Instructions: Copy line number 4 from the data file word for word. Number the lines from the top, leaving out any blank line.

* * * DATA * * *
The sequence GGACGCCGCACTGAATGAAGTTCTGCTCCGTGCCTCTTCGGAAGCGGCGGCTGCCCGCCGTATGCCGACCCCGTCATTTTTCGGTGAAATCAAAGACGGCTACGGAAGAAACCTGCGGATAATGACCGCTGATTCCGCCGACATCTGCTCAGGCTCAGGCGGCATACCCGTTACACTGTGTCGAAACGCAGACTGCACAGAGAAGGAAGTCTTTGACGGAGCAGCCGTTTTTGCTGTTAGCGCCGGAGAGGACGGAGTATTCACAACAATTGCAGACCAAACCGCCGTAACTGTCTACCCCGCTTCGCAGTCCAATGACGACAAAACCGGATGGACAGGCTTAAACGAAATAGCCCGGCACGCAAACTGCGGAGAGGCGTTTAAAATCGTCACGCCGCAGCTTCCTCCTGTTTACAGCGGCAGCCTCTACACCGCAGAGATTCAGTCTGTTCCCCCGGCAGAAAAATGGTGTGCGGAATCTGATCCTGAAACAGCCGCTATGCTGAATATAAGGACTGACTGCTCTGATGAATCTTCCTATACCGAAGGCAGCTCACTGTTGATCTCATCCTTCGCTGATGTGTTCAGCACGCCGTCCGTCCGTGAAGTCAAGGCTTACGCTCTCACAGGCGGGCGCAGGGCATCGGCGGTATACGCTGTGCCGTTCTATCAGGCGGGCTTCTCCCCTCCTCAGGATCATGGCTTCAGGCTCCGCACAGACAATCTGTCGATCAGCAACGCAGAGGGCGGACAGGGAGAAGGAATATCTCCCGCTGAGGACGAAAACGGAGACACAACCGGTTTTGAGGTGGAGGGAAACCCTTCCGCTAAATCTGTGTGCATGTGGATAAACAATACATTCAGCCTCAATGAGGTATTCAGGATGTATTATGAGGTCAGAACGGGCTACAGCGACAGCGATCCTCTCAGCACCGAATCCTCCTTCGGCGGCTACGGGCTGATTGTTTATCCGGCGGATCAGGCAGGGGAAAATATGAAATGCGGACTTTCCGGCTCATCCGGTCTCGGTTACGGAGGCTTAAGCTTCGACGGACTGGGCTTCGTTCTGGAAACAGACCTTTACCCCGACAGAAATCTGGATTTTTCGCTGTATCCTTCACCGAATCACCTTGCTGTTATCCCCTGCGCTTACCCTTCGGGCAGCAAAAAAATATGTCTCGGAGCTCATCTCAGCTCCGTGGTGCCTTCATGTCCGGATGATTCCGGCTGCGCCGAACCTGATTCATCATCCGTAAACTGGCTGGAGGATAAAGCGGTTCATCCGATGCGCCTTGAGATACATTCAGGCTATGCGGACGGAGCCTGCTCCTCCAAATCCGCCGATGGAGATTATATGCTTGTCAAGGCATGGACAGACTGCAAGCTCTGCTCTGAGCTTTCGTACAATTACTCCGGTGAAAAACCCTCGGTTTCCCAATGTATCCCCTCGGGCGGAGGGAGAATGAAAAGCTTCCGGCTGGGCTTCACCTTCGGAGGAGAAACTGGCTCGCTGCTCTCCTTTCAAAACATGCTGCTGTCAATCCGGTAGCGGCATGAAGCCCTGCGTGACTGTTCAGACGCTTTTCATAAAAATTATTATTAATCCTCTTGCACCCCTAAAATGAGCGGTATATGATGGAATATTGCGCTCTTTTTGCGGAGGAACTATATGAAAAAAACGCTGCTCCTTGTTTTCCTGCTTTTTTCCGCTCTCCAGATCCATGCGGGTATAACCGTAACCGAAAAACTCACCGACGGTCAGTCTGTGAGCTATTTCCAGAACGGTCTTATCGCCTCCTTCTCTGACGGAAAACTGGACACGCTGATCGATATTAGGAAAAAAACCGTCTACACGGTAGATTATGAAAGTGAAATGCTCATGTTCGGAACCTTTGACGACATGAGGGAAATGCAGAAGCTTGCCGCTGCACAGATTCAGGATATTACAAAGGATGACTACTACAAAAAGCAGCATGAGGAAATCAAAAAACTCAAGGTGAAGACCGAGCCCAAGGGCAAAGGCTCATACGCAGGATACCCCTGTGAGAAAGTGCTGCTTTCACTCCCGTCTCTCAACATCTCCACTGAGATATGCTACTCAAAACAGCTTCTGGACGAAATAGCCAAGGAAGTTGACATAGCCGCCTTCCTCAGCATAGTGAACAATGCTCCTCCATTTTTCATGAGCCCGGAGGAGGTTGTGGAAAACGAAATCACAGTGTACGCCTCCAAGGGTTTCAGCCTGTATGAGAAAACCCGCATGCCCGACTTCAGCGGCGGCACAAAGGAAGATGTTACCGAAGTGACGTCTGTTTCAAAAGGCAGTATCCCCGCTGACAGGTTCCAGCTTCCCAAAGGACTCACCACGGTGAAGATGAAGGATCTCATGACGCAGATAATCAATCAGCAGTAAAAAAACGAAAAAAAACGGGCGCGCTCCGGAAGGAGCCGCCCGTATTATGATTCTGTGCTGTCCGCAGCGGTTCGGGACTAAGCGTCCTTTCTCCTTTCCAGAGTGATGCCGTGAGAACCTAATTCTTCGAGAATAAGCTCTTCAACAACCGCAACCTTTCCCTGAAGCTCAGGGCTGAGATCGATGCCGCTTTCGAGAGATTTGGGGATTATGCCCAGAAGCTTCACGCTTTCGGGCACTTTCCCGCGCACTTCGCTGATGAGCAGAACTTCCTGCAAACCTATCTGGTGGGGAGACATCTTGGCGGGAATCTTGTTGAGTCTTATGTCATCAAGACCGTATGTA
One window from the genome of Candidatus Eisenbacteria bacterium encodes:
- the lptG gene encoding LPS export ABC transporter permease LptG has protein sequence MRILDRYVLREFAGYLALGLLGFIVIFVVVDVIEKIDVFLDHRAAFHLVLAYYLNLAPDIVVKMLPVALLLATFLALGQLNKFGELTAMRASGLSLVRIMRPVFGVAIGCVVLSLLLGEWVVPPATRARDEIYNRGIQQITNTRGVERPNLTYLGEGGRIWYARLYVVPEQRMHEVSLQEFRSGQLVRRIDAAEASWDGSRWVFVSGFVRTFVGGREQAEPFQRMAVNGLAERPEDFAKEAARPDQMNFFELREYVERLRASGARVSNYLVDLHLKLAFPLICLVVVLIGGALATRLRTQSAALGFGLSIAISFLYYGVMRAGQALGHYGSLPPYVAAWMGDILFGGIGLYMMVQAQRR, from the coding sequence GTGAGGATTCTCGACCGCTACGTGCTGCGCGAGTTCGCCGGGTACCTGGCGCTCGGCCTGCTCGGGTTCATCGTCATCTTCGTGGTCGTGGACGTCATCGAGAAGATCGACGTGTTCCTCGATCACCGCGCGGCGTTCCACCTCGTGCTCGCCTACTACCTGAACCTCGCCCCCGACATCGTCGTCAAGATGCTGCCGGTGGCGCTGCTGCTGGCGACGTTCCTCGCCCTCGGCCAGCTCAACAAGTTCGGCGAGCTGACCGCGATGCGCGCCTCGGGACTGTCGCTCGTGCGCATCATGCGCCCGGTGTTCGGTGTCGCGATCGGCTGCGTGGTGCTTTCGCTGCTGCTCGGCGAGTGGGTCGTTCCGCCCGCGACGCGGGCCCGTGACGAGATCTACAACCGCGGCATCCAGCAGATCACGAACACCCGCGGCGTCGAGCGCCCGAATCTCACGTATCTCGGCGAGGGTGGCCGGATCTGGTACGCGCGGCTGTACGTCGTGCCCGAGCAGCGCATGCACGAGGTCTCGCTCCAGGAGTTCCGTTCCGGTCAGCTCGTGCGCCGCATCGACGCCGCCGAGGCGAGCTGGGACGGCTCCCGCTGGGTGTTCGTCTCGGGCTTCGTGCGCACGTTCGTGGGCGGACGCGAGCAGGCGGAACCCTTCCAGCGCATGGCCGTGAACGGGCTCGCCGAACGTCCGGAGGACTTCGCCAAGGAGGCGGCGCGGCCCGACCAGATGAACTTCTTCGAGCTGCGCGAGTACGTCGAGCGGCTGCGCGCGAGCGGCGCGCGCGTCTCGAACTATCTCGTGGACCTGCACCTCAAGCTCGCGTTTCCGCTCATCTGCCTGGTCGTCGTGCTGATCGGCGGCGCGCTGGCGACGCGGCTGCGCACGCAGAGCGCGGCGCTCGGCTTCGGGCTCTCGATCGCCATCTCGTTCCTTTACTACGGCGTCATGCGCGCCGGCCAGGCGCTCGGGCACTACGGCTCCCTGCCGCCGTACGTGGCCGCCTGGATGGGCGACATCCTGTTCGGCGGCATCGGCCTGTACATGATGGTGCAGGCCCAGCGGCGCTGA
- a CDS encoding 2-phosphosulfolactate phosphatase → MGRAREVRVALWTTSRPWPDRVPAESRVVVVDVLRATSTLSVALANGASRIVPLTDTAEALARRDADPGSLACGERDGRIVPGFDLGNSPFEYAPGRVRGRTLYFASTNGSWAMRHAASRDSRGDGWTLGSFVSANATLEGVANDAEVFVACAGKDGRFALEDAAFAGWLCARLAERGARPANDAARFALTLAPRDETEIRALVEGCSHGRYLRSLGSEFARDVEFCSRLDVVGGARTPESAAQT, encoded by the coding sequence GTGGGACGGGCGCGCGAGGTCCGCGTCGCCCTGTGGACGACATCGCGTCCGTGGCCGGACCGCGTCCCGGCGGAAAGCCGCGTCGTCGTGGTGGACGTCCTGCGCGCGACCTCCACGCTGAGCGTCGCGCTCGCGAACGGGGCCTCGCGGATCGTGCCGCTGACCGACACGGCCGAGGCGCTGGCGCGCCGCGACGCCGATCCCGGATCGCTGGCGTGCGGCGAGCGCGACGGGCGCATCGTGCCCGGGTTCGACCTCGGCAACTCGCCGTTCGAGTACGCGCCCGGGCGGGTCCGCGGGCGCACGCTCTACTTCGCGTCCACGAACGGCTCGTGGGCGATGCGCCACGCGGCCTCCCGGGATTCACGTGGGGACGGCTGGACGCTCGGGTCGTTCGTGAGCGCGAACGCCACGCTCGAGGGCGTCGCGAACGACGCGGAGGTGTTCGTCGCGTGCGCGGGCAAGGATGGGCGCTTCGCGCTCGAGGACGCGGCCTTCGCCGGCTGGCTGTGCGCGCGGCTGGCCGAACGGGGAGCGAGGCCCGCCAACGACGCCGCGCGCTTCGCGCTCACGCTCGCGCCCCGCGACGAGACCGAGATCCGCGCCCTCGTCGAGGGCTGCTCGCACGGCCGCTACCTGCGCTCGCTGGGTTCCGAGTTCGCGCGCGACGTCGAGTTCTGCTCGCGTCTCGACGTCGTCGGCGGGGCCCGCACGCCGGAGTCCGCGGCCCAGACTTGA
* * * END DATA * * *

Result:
- a CDS encoding 2-phosphosulfolactate phosphatase → MGRAREVRVALWTTSRPWPDRVPAESRVVVVDVLRATSTLSVALANGASRIVPLTDTAEALARRDADPGSLACGERDGRIVPGFDLGNSPFEYAPGRVRGRTLYFASTNGSWAMRHAASRDSRGDGWTLGSFVSANATLEGVANDAEVFVACAGKDGRFALEDAAFAGWLCARLAERGARPANDAARFALTLAPRDETEIRALVEGCSHGRYLRSLGSEFARDVEFCSRLDVVGGARTPESAAQT, encoded by the coding sequence GTGGGACGGGCGCGCGAGGTCCGCGTCGCCCTGTGGACGACATCGCGTCCGTGGCCGGACCGCGTCCCGGCGGAAAGCCGCGTCGTCGTGGTGGACGTCCTGCGCGCGACCTCCACGCTGAGCGTCGCGCTCGCGAACGGGGCCTCGCGGATCGTGCCGCTGACCGACACGGCCGAGGCGCTGGCGCGCCGCGACGCCGATCCCGGATCGCTGGCGTGCGGCGAGCGCGACGGGCGCATCGTGCCCGGGTTCGACCTCGGCAACTCGCCGTTCGAGTACGCGCCCGGGCGGGTCCGCGGGCGCACGCTCTACTTCGCGTCCACGAACGGCTCGTGGGCGATGCGCCACGCGGCCTCCCGGGATTCACGTGGGGACGGCTGGACGCTCGGGTCGTTCGTGAGCGCGAACGCCACGCTCGAGGGCGTCGCGAACGACGCGGAGGTGTTCGTCGCGTGCGCGGGCAAGGATGGGCGCTTCGCGCTCGAGGACGCGGCCTTCGCCGGCTGGCTGTGCGCGCGGCTGGCCGAACGGGGAGCGAGGCCCGCCAACGACGCCGCGCGCTTCGCGCTCACGCTCGCGCCCCGCGACGAGACCGAGATCCGCGCCCTCGTCGAGGGCTGCTCGCACGGCCGCTACCTGCGCTCGCTGGGTTCCGAGTTCGCGCGCGACGTCGAGTTCTGCTCGCGTCTCGACGTCGTCGGCGGGGCCCGCACGCCGGAGTCCGCGGCCCAGACTTGA